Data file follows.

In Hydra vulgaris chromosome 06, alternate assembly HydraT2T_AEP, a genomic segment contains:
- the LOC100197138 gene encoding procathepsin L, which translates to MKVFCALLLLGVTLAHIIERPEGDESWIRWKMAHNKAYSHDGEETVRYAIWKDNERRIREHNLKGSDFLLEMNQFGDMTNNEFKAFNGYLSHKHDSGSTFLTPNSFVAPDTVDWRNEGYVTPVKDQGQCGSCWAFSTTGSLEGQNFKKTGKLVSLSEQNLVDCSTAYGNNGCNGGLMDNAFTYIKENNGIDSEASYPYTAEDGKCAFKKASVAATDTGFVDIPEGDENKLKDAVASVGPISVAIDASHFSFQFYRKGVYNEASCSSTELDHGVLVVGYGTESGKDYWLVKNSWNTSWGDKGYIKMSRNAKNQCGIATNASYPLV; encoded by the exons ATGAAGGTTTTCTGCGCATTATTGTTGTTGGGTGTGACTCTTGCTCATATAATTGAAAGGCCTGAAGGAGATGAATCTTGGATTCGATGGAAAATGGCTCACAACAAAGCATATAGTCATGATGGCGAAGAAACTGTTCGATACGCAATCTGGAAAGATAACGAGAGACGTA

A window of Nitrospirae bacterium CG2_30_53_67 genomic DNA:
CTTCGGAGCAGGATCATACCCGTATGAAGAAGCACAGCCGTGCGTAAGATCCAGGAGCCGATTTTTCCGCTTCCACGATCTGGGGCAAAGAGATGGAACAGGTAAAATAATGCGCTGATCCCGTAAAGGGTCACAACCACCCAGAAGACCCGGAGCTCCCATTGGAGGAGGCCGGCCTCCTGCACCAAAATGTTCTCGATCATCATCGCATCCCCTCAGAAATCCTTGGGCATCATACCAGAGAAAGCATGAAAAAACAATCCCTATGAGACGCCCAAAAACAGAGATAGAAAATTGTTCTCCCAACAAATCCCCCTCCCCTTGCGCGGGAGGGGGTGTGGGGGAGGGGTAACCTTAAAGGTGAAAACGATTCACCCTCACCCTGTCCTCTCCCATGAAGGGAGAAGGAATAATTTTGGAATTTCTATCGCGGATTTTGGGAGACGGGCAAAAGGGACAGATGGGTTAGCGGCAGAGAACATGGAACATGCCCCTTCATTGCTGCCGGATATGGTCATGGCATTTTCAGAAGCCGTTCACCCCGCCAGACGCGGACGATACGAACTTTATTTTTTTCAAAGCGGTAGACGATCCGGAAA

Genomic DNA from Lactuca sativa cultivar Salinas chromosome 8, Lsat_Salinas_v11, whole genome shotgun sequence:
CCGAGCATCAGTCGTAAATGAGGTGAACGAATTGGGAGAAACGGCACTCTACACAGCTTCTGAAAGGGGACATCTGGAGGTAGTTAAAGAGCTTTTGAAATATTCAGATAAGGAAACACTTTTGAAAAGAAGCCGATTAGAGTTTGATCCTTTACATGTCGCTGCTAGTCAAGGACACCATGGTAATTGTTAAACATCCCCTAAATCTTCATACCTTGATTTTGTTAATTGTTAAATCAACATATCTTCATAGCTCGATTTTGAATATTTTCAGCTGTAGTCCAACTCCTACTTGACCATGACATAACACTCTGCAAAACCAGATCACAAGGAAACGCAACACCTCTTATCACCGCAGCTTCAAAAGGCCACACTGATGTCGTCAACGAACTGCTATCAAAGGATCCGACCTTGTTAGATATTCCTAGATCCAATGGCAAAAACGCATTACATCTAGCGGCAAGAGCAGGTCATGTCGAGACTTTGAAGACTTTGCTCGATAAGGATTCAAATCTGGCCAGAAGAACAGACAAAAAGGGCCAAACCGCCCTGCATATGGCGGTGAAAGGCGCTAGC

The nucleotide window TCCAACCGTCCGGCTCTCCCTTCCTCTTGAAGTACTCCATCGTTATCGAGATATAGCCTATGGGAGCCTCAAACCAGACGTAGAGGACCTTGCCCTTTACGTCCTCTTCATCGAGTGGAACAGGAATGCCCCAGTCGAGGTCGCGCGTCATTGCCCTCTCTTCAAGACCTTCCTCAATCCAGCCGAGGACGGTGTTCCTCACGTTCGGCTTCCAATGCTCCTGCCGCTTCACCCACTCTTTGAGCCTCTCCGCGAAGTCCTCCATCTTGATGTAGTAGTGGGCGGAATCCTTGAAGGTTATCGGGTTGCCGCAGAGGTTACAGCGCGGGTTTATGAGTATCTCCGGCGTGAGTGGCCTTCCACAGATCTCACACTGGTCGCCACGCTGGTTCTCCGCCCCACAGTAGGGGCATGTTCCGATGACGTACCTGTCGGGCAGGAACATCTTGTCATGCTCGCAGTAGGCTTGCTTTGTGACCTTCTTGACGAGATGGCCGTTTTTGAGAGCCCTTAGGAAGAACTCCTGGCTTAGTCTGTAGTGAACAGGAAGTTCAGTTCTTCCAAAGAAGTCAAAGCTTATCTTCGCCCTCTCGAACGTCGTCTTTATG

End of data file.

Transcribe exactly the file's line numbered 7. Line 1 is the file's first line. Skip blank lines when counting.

The nucleotide window TCCAACCGTCCGGCTCTCCCTTCCTCTTGAAGTACTCCATCGTTATCGAGATATAGCCTATGGGAGCCTCAAACCAGACGTAGAGGACCTTGCCCTTTACGTCCTCTTCATCGAGTGGAACAGGAATGCCCCAGTCGAGGTCGCGCGTCATTGCCCTCTCTTCAAGACCTTCCTCAATCCAGCCGAGGACGGTGTTCCTCACGTTCGGCTTCCAATGCTCCTGCCGCTTCACCCACTCTTTGAGCCTCTCCGCGAAGTCCTCCATCTTGATGTAGTAGTGGGCGGAATCCTTGAAGGTTATCGGGTTGCCGCAGAGGTTACAGCGCGGGTTTATGAGTATCTCCGGCGTGAGTGGCCTTCCACAGATCTCACACTGGTCGCCACGCTGGTTCTCCGCCCCACAGTAGGGGCATGTTCCGATGACGTACCTGTCGGGCAGGAACATCTTGTCATGCTCGCAGTAGGCTTGCTTTGTGACCTTCTTGACGAGATGGCCGTTTTTGAGAGCCCTTAGGAAGAACTCCTGGCTTAGTCTGTAGTGAACAGGAAGTTCAGTTCTTCCAAAGAAGTCAAAGCTTATCTTCGCCCTCTCGAACGTCGTCTTTATG